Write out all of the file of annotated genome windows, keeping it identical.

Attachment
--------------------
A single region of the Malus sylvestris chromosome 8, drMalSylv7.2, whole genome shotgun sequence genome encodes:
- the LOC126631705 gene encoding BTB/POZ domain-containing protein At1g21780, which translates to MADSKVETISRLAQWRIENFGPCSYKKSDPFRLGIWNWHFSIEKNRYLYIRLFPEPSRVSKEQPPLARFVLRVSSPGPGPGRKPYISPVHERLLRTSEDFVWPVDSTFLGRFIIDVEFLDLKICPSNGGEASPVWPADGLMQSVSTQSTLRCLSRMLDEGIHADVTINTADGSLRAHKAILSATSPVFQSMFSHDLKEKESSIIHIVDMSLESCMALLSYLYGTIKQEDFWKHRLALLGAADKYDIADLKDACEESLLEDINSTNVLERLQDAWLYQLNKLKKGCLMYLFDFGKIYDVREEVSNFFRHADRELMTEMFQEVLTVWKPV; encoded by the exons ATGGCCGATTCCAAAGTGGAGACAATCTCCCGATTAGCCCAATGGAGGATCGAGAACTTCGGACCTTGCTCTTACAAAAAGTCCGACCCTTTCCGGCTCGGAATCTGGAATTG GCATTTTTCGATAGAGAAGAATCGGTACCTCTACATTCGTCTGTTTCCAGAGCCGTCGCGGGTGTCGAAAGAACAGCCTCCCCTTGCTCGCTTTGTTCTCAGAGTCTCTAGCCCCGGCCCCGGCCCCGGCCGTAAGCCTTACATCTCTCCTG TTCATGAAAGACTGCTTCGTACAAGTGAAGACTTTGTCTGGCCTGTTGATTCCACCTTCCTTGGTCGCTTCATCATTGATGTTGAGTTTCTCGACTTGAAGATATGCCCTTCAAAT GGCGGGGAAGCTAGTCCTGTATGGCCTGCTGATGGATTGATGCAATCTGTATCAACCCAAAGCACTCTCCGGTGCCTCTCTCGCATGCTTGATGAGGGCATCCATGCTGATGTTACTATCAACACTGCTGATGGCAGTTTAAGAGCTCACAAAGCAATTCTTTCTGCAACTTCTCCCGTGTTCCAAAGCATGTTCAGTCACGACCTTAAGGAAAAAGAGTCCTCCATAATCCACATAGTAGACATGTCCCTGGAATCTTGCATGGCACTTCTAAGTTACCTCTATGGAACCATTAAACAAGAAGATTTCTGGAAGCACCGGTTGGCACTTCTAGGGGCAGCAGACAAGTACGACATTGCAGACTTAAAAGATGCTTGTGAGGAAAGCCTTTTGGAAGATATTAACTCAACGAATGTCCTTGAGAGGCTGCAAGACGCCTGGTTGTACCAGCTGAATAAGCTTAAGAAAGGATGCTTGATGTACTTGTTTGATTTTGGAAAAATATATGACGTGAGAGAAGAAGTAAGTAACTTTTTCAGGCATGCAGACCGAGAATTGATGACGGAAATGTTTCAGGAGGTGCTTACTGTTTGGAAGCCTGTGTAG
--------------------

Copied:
A single region of the Malus sylvestris chromosome 8, drMalSylv7.2, whole genome shotgun sequence genome encodes:
- the LOC126631705 gene encoding BTB/POZ domain-containing protein At1g21780, which translates to MADSKVETISRLAQWRIENFGPCSYKKSDPFRLGIWNWHFSIEKNRYLYIRLFPEPSRVSKEQPPLARFVLRVSSPGPGPGRKPYISPVHERLLRTSEDFVWPVDSTFLGRFIIDVEFLDLKICPSNGGEASPVWPADGLMQSVSTQSTLRCLSRMLDEGIHADVTINTADGSLRAHKAILSATSPVFQSMFSHDLKEKESSIIHIVDMSLESCMALLSYLYGTIKQEDFWKHRLALLGAADKYDIADLKDACEESLLEDINSTNVLERLQDAWLYQLNKLKKGCLMYLFDFGKIYDVREEVSNFFRHADRELMTEMFQEVLTVWKPV; encoded by the exons ATGGCCGATTCCAAAGTGGAGACAATCTCCCGATTAGCCCAATGGAGGATCGAGAACTTCGGACCTTGCTCTTACAAAAAGTCCGACCCTTTCCGGCTCGGAATCTGGAATTG GCATTTTTCGATAGAGAAGAATCGGTACCTCTACATTCGTCTGTTTCCAGAGCCGTCGCGGGTGTCGAAAGAACAGCCTCCCCTTGCTCGCTTTGTTCTCAGAGTCTCTAGCCCCGGCCCCGGCCCCGGCCGTAAGCCTTACATCTCTCCTG TTCATGAAAGACTGCTTCGTACAAGTGAAGACTTTGTCTGGCCTGTTGATTCCACCTTCCTTGGTCGCTTCATCATTGATGTTGAGTTTCTCGACTTGAAGATATGCCCTTCAAAT GGCGGGGAAGCTAGTCCTGTATGGCCTGCTGATGGATTGATGCAATCTGTATCAACCCAAAGCACTCTCCGGTGCCTCTCTCGCATGCTTGATGAGGGCATCCATGCTGATGTTACTATCAACACTGCTGATGGCAGTTTAAGAGCTCACAAAGCAATTCTTTCTGCAACTTCTCCCGTGTTCCAAAGCATGTTCAGTCACGACCTTAAGGAAAAAGAGTCCTCCATAATCCACATAGTAGACATGTCCCTGGAATCTTGCATGGCACTTCTAAGTTACCTCTATGGAACCATTAAACAAGAAGATTTCTGGAAGCACCGGTTGGCACTTCTAGGGGCAGCAGACAAGTACGACATTGCAGACTTAAAAGATGCTTGTGAGGAAAGCCTTTTGGAAGATATTAACTCAACGAATGTCCTTGAGAGGCTGCAAGACGCCTGGTTGTACCAGCTGAATAAGCTTAAGAAAGGATGCTTGATGTACTTGTTTGATTTTGGAAAAATATATGACGTGAGAGAAGAAGTAAGTAACTTTTTCAGGCATGCAGACCGAGAATTGATGACGGAAATGTTTCAGGAGGTGCTTACTGTTTGGAAGCCTGTGTAG